India is no stranger to the ways of royalty and royal cuisines with many of popular culinary techniques perfected in these royal kitchens. It is a similar tale with our neighbours in the Indian subcontinent. In Nepal, the Ranas have been the guardians of the country's history and culture for centuries, including the royal food. For the longest time, these recipes were exclusively confined to the royal cooks of the palaces. But to create awareness and ensure a future for these culinary traditions, Rohini Rana has compiled some authentic recipes in her latest book called The Rana Cookbook.
A 29-year-old idea
Born in India, Rana married General Gaurav SJB Rana, former chief of army staff of Nepal, in 1977. She wrote the introduction to the book 29 years ago, when she and her husband were posted at Suparitar in central Nepal; and her children were in a boarding school. She only managed to complete the book once her husband retired, and children had settled into their lives. The Rana Cookbook is a result of extensive research and inputs from many families. "The recipes in my book encompass all the food that was basically consumed by the Ranas at that time. I have included rice, lentils, vegetables, different types of meat, fresh and aged pickles, snacks eaten during high tea, and desserts. These recipes encompass the complete diet traditions of that time and showcase the lifestyle as well," she explains.
The 104-year-old Rana dynasty, which took on the role of the hill nation’s prime minister, were integral in introducing modern architecture, dress and even administration. But when it came to food, Ranas stuck to the comfort of what was local and familiar. Yet, as Rana highlights in her book, there are hidden culinary gems such as the wild boar.
Much like Indian nobility, shikar was given great importance in Nepal as well. Ranas were known to be ace marksmen and the wild boar a prize at the end of a successful hunt. According to The Rana Cookbook, the jungles of Terai, at the foothills of Nepal, used to be the prime location for these wild boar hunts. Cooks at Rana households mastered many recipes, which are still part of celebrations, especially on occasions such as, Pasni (rice feeding), Bratabandha (thread ceremony) and weddings.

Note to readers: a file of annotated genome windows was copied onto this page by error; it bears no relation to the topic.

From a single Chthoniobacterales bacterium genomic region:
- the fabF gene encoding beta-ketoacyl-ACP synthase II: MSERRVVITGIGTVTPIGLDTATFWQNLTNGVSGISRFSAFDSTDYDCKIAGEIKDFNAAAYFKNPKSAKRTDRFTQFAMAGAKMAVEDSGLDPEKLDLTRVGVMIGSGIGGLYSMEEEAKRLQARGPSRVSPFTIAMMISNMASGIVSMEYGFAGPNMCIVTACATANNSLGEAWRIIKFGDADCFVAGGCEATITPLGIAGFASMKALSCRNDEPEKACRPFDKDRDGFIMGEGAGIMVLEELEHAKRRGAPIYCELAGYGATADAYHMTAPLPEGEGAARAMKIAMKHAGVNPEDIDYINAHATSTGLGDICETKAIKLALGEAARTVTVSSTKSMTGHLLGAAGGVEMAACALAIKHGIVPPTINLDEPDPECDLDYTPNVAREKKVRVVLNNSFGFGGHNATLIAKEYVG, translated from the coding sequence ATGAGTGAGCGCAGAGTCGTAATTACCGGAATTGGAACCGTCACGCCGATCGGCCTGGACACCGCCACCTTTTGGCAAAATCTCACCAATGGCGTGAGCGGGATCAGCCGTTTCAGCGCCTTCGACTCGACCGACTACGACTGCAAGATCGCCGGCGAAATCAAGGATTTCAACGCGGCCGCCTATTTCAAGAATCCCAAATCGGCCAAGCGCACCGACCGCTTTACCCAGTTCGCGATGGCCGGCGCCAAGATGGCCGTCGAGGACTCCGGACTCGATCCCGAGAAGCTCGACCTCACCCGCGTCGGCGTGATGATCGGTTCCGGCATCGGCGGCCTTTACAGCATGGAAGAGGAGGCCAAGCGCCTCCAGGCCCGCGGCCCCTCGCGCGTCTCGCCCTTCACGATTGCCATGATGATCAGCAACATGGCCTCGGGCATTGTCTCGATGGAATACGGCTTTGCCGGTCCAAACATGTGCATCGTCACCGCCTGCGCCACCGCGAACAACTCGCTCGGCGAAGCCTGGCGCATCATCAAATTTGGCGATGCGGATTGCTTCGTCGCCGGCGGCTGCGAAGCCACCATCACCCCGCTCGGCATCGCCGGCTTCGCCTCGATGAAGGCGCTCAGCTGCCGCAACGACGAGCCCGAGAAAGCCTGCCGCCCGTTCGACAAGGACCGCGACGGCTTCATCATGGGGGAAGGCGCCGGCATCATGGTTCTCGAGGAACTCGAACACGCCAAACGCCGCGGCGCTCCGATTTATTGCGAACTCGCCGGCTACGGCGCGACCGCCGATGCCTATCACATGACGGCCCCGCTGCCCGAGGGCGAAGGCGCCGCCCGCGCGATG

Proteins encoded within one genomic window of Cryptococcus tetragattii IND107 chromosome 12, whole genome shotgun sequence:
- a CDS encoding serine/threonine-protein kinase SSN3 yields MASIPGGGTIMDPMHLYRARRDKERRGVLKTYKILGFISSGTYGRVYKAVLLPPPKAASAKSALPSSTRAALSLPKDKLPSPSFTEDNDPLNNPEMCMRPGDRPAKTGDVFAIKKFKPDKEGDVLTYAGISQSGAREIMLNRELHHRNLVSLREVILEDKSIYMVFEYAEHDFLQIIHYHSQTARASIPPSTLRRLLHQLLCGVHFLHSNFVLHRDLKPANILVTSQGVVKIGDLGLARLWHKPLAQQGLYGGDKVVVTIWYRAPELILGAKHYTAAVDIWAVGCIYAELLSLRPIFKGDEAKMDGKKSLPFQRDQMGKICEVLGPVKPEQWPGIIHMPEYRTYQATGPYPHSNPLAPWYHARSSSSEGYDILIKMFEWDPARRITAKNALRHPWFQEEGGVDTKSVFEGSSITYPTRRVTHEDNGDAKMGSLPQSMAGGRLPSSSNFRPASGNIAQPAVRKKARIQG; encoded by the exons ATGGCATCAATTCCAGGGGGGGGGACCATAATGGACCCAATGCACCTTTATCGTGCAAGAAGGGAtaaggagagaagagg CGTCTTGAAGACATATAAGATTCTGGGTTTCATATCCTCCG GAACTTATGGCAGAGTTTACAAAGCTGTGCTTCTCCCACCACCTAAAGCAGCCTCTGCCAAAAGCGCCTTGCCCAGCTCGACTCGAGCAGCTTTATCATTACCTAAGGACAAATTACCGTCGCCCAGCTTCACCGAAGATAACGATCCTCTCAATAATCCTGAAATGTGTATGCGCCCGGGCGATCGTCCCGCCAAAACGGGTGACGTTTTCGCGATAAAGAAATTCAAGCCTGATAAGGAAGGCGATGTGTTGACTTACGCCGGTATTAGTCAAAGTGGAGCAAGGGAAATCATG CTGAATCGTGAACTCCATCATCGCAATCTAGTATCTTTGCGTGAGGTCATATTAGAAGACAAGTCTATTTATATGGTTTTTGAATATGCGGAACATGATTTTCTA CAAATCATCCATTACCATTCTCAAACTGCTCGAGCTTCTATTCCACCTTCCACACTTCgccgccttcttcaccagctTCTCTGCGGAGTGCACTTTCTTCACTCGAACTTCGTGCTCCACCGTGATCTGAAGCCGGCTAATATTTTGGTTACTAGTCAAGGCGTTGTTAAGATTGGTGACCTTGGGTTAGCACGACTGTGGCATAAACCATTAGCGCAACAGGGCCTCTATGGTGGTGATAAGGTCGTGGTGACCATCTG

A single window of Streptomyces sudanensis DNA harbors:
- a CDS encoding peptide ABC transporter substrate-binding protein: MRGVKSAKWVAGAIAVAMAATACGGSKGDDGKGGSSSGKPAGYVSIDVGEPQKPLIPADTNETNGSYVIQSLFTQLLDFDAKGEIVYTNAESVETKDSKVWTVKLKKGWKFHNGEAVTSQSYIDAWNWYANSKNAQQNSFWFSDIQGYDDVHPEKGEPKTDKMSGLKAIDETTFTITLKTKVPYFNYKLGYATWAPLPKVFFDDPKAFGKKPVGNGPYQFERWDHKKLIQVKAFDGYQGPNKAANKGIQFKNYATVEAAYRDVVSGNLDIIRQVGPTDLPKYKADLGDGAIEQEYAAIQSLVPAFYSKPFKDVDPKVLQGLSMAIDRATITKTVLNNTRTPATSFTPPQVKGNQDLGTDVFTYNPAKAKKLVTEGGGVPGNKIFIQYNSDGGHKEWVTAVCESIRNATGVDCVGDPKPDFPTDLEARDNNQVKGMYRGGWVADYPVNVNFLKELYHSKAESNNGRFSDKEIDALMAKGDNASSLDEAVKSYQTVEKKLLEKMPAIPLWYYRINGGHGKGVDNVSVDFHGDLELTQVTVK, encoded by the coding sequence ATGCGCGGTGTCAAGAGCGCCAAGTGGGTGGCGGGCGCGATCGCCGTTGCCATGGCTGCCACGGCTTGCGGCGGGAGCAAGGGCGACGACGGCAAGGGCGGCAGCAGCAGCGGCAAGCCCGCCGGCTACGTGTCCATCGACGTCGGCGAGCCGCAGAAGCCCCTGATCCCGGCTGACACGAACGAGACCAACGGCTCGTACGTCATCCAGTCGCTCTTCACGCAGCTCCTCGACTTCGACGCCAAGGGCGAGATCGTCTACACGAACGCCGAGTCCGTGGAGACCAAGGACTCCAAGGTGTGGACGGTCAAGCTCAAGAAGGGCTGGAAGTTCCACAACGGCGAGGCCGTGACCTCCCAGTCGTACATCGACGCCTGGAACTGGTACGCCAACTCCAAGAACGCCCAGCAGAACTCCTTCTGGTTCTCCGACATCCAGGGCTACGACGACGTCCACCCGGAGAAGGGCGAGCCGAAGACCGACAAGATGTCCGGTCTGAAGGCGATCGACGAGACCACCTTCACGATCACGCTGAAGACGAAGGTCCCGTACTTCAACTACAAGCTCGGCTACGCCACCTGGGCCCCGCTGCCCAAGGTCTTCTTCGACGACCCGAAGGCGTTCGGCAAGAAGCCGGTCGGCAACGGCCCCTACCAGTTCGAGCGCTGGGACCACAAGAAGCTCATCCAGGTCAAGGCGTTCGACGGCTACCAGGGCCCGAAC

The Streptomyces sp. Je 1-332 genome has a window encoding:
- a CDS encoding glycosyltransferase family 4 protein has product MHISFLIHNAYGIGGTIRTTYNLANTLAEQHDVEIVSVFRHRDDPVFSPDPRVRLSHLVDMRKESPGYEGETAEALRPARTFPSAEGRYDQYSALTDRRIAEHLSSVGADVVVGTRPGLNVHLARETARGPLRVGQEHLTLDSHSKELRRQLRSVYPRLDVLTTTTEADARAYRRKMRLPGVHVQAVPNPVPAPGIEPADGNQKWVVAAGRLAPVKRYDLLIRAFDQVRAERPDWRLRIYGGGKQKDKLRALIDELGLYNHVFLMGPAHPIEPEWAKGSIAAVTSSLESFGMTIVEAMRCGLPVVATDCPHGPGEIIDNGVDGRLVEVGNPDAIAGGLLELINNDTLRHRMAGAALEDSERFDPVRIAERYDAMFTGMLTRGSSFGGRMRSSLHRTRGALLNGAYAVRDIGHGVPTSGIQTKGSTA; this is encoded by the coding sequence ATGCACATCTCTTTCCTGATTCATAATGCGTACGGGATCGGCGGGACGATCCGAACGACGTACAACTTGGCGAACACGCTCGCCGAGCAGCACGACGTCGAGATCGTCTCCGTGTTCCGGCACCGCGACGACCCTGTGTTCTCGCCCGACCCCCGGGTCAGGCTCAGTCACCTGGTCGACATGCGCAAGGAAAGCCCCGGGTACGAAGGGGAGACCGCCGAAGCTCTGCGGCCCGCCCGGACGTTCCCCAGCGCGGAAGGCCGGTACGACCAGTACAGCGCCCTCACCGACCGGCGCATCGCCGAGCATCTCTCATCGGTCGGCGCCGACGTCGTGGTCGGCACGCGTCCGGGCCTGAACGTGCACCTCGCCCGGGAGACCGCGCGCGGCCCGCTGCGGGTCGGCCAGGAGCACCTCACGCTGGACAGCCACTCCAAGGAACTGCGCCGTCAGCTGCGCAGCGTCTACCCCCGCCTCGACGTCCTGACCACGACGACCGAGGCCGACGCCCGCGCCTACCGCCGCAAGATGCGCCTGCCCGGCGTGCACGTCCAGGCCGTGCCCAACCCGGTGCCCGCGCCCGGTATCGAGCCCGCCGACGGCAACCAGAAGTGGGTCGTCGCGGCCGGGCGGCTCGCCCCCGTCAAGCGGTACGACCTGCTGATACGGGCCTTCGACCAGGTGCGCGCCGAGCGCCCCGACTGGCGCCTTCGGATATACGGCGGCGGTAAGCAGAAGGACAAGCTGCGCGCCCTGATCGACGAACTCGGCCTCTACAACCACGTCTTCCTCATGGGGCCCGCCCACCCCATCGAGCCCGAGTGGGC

The book is full of many rare recipes, one of them is Kacho Bari, which is known to be time consuming and labour intensive. “This recipe is slowly dying out because the meat needs to be pounded to a smooth texture, which makes it spongy and light when fried,” explains Rohini. Others include, khutti and chara ko ras (chicken soup), chyau (oyster mushroom) and aaloo tare ko (fried potatoes).
The India connect
What distinguishes these recipes are the external influences, in particular the role of Mughal khansamas who travelled to Nepal from Lucknow in mid 1800s. The thicker, richer gravies of Northern India were assimilated into the local, lighter food of Nepal. Rohini elaborates, “The slow cooked broths, vegetables and meats cooked in ghee and mustard oil, doused with a splattering of spices common to India, including its own local jimbu and timur (Sichuan pepper and Himalayan allium), make the Rana cuisine unique."
Nepal and India share a lot in common apart from the borders, Rohini explains that there are identical vegetables and meats that are prepared in a comparable fashion. “The main difference is that Nepalese cuisine consists of vegetables that are lightly sautéed and stir fried, while North Indian cuisine is rich in spices and oil,” she adds. In Nepal the meat is prepared mainly grilled or in a light soup style known as jhol as compared to the rich gravies of India. Rice and potato are a staple in Nepal. Some of her favourite rice-based dishes include chara pulao (chicken pulao), khasi ko masu ko pulao (mutton pulao) and kattar ko pulao (jackfruit pulao). Speaking highly of some of the recipes, she says that while chara ko ras is Nepalese version of chicken soup, aaloo tare ko can replace French fries and chara macaroni can beat pasta.